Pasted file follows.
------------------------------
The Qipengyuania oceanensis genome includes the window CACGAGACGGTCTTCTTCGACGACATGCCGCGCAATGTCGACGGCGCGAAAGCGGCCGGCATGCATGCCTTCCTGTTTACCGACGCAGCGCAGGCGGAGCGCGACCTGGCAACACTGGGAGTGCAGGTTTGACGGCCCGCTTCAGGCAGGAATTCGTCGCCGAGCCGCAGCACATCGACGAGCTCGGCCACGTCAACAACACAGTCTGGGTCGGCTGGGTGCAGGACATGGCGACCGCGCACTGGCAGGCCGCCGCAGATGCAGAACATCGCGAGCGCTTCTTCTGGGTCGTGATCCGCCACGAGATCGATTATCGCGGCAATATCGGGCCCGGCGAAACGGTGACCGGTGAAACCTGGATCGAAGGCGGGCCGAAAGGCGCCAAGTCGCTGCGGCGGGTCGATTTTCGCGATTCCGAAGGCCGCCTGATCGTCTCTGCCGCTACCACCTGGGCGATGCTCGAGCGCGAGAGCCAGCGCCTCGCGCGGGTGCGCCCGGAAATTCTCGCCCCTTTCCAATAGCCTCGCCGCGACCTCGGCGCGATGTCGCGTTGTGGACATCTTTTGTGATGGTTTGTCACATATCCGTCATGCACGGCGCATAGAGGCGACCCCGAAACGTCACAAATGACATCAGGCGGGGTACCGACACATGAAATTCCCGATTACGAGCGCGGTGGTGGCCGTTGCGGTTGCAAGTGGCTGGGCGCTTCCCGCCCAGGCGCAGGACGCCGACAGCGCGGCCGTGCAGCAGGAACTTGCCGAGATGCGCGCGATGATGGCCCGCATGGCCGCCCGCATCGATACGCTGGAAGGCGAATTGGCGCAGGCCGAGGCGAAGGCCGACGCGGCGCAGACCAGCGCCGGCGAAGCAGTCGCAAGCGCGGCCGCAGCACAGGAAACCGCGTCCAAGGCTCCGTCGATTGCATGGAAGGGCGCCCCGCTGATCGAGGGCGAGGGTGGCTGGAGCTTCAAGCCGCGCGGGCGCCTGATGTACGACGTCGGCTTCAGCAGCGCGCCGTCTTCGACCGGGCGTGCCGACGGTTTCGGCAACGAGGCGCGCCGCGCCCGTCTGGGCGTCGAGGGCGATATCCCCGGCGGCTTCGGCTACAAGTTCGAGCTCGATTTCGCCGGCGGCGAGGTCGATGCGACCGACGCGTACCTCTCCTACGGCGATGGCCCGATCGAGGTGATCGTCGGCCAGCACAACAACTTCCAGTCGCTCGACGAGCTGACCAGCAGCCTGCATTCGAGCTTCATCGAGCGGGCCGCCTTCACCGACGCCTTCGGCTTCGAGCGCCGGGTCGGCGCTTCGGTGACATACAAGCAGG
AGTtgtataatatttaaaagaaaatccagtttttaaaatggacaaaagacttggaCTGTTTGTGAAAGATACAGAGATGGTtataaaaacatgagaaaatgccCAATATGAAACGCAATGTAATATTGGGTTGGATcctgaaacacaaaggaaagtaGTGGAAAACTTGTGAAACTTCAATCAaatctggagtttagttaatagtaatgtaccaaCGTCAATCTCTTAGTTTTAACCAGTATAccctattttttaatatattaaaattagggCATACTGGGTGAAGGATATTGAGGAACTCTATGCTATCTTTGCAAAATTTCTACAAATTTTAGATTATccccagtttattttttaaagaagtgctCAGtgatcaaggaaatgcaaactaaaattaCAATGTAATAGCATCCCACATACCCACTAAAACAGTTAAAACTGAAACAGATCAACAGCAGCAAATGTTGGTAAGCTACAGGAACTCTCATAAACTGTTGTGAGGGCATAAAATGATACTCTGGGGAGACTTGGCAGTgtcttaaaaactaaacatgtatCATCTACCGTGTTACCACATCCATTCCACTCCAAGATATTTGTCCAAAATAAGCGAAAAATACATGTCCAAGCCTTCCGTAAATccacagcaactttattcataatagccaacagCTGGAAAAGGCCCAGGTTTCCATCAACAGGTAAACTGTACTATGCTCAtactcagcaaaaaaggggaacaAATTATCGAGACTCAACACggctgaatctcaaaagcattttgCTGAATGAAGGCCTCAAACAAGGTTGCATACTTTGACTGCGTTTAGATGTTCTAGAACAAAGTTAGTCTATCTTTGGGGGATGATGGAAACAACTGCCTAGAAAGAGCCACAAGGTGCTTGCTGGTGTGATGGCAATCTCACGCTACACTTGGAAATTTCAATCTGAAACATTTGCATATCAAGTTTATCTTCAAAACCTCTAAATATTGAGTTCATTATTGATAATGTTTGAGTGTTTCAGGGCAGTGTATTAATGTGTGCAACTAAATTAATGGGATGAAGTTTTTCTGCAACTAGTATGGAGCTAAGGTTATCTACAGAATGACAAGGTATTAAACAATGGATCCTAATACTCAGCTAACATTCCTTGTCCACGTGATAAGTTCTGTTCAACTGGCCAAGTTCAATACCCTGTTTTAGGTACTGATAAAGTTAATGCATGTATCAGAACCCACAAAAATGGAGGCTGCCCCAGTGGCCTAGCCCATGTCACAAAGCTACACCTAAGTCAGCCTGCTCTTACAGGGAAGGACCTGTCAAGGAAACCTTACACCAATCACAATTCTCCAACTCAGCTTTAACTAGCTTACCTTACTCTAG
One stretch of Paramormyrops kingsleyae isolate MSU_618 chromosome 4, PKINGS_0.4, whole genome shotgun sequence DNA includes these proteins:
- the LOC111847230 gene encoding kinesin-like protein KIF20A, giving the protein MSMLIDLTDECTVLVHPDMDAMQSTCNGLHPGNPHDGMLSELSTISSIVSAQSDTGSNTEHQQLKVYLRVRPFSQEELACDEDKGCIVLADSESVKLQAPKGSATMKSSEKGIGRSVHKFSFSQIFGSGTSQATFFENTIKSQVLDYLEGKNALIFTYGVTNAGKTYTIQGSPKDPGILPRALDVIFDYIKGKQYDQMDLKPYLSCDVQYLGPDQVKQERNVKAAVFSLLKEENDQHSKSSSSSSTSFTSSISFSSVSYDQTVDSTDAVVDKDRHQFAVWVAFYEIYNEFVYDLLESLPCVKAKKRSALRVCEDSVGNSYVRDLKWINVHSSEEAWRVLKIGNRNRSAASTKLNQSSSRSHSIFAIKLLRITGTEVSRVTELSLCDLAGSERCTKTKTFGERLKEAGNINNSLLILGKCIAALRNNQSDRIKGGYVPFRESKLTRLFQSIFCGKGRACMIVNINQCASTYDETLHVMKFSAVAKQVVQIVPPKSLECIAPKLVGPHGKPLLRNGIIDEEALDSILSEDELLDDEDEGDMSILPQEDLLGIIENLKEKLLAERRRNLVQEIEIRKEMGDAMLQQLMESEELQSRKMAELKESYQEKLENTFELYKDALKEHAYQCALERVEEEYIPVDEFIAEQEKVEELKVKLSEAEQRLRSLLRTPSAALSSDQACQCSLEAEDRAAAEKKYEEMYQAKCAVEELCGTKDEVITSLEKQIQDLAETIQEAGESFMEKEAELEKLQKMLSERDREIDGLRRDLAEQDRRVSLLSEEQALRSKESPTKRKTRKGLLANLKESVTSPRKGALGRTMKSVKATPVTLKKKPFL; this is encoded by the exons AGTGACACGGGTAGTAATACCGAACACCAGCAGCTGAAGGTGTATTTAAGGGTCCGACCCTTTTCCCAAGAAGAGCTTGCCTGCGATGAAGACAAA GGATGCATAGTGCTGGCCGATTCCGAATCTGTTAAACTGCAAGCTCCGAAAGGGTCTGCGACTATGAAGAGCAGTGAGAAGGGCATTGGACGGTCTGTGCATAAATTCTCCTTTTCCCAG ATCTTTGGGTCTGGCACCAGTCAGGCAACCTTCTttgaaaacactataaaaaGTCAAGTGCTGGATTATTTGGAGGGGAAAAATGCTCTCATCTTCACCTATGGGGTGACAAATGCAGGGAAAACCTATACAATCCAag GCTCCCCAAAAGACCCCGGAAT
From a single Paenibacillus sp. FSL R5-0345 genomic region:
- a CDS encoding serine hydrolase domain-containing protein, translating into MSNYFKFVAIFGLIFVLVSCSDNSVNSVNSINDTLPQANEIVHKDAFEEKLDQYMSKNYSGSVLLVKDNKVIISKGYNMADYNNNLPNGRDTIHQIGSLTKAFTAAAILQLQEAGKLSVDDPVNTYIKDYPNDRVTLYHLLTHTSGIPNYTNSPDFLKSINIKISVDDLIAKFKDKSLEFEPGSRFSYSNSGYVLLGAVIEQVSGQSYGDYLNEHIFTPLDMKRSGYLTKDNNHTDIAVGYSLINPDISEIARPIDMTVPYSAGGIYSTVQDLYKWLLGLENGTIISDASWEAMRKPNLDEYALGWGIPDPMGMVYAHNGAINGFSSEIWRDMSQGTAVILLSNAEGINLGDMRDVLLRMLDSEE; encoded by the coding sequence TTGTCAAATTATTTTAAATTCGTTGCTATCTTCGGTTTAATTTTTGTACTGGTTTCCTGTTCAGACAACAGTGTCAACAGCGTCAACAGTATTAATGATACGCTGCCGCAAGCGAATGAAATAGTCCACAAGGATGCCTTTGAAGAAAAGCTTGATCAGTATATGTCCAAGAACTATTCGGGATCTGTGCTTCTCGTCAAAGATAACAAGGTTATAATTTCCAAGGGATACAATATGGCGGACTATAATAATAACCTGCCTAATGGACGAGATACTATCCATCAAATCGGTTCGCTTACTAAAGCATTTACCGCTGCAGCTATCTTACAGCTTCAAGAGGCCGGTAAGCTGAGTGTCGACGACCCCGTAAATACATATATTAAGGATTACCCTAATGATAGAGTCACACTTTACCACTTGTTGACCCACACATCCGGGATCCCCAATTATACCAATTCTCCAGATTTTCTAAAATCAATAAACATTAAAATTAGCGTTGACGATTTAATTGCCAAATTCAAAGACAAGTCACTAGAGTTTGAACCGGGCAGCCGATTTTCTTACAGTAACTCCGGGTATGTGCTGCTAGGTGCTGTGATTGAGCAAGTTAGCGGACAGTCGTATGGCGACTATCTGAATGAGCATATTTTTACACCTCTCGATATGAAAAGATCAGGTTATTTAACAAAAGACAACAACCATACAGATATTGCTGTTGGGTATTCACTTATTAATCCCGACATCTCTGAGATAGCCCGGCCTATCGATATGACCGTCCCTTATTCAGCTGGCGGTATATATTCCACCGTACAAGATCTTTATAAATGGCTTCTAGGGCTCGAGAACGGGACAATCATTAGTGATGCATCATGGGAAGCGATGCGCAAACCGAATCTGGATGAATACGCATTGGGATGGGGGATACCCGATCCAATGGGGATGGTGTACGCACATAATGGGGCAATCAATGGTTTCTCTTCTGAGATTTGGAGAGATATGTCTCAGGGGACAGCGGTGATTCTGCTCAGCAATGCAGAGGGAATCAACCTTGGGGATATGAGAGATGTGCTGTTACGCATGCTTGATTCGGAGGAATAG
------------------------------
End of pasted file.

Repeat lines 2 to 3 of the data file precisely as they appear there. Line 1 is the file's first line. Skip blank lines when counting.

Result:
AGTtgtataatatttaaaagaaaatccagtttttaaaatggacaaaagacttggaCTGTTTGTGAAAGATACAGAGATGGTtataaaaacatgagaaaatgccCAATATGAAACGCAATGTAATATTGGGTTGGATcctgaaacacaaaggaaagtaGTGGAAAACTTGTGAAACTTCAATCAaatctggagtttagttaatagtaatgtaccaaCGTCAATCTCTTAGTTTTAACCAGTATAccctattttttaatatattaaaattagggCATACTGGGTGAAGGATATTGAGGAACTCTATGCTATCTTTGCAAAATTTCTACAAATTTTAGATTATccccagtttattttttaaagaagtgctCAGtgatcaaggaaatgcaaactaaaattaCAATGTAATAGCATCCCACATACCCACTAAAACAGTTAAAACTGAAACAGATCAACAGCAGCAAATGTTGGTAAGCTACAGGAACTCTCATAAACTGTTGTGAGGGCATAAAATGATACTCTGGGGAGACTTGGCAGTgtcttaaaaactaaacatgtatCATCTACCGTGTTACCACATCCATTCCACTCCAAGATATTTGTCCAAAATAAGCGAAAAATACATGTCCAAGCCTTCCGTAAATccacagcaactttattcataatagccaacagCTGGAAAAGGCCCAGGTTTCCATCAACAGGTAAACTGTACTATGCTCAtactcagcaaaaaaggggaacaAATTATCGAGACTCAACACggctgaatctcaaaagcattttgCTGAATGAAGGCCTCAAACAAGGTTGCATACTTTGACTGCGTTTAGATGTTCTAGAACAAAGTTAGTCTATCTTTGGGGGATGATGGAAACAACTGCCTAGAAAGAGCCACAAGGTGCTTGCTGGTGTGATGGCAATCTCACGCTACACTTGGAAATTTCAATCTGAAACATTTGCATATCAAGTTTATCTTCAAAACCTCTAAATATTGAGTTCATTATTGATAATGTTTGAGTGTTTCAGGGCAGTGTATTAATGTGTGCAACTAAATTAATGGGATGAAGTTTTTCTGCAACTAGTATGGAGCTAAGGTTATCTACAGAATGACAAGGTATTAAACAATGGATCCTAATACTCAGCTAACATTCCTTGTCCACGTGATAAGTTCTGTTCAACTGGCCAAGTTCAATACCCTGTTTTAGGTACTGATAAAGTTAATGCATGTATCAGAACCCACAAAAATGGAGGCTGCCCCAGTGGCCTAGCCCATGTCACAAAGCTACACCTAAGTCAGCCTGCTCTTACAGGGAAGGACCTGTCAAGGAAACCTTACACCAATCACAATTCTCCAACTCAGCTTTAACTAGCTTACCTTACTCTAG
One stretch of Paramormyrops kingsleyae isolate MSU_618 chromosome 4, PKINGS_0.4, whole genome shotgun sequence DNA includes these proteins: